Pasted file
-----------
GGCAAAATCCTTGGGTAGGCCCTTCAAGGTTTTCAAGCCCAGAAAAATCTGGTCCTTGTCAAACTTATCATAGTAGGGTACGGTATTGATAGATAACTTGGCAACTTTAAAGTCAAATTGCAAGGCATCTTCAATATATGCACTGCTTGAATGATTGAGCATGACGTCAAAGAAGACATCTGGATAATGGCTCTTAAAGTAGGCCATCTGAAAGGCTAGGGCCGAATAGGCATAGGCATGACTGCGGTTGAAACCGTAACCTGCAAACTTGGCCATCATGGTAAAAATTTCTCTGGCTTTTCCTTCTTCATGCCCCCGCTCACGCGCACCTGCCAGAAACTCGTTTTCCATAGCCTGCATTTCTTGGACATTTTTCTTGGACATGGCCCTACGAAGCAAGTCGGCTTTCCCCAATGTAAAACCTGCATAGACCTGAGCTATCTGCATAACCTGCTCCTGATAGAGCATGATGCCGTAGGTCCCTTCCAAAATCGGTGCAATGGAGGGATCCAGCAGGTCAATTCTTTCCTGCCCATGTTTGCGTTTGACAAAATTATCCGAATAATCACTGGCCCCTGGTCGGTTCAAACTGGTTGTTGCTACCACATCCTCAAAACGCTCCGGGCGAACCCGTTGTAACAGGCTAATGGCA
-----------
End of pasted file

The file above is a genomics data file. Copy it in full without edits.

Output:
GGCAAAATCCTTGGGTAGGCCCTTCAAGGTTTTCAAGCCCAGAAAAATCTGGTCCTTGTCAAACTTATCATAGTAGGGTACGGTATTGATAGATAACTTGGCAACTTTAAAGTCAAATTGCAAGGCATCTTCAATATATGCACTGCTTGAATGATTGAGCATGACGTCAAAGAAGACATCTGGATAATGGCTCTTAAAGTAGGCCATCTGAAAGGCTAGGGCCGAATAGGCATAGGCATGACTGCGGTTGAAACCGTAACCTGCAAACTTGGCCATCATGGTAAAAATTTCTCTGGCTTTTCCTTCTTCATGCCCCCGCTCACGCGCACCTGCCAGAAACTCGTTTTCCATAGCCTGCATTTCTTGGACATTTTTCTTGGACATGGCCCTACGAAGCAAGTCGGCTTTCCCCAATGTAAAACCTGCATAGACCTGAGCTATCTGCATAACCTGCTCCTGATAGAGCATGATGCCGTAGGTCCCTTCCAAAATCGGTGCAATGGAGGGATCCAGCAGGTCAATTCTTTCCTGCCCATGTTTGCGTTTGACAAAATTATCCGAATAATCACTGGCCCCTGGTCGGTTCAAACTGGTTGTTGCTACCACATCCTCAAAACGCTCCGGGCGAACCCGTTGTAACAGGCTAATGGCA